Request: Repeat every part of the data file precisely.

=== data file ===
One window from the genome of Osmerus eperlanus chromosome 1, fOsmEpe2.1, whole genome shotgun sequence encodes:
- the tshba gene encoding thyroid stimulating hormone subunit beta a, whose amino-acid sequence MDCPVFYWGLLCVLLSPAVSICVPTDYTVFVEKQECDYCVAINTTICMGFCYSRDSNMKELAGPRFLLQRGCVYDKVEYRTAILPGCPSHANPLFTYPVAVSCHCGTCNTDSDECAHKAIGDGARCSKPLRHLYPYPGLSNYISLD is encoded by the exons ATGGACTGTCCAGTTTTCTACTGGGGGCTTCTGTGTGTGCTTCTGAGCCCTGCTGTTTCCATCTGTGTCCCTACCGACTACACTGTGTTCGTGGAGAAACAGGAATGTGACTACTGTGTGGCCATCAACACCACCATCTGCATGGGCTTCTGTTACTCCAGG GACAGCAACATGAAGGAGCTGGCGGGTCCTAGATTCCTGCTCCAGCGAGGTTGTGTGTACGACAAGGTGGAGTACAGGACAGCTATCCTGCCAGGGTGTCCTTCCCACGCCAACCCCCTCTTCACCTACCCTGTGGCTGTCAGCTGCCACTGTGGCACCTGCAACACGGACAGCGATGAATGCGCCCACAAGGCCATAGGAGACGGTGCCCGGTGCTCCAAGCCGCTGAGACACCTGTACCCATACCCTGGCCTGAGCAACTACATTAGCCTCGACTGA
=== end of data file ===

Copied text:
One window from the genome of Osmerus eperlanus chromosome 1, fOsmEpe2.1, whole genome shotgun sequence encodes:
- the tshba gene encoding thyroid stimulating hormone subunit beta a, whose amino-acid sequence MDCPVFYWGLLCVLLSPAVSICVPTDYTVFVEKQECDYCVAINTTICMGFCYSRDSNMKELAGPRFLLQRGCVYDKVEYRTAILPGCPSHANPLFTYPVAVSCHCGTCNTDSDECAHKAIGDGARCSKPLRHLYPYPGLSNYISLD is encoded by the exons ATGGACTGTCCAGTTTTCTACTGGGGGCTTCTGTGTGTGCTTCTGAGCCCTGCTGTTTCCATCTGTGTCCCTACCGACTACACTGTGTTCGTGGAGAAACAGGAATGTGACTACTGTGTGGCCATCAACACCACCATCTGCATGGGCTTCTGTTACTCCAGG GACAGCAACATGAAGGAGCTGGCGGGTCCTAGATTCCTGCTCCAGCGAGGTTGTGTGTACGACAAGGTGGAGTACAGGACAGCTATCCTGCCAGGGTGTCCTTCCCACGCCAACCCCCTCTTCACCTACCCTGTGGCTGTCAGCTGCCACTGTGGCACCTGCAACACGGACAGCGATGAATGCGCCCACAAGGCCATAGGAGACGGTGCCCGGTGCTCCAAGCCGCTGAGACACCTGTACCCATACCCTGGCCTGAGCAACTACATTAGCCTCGACTGA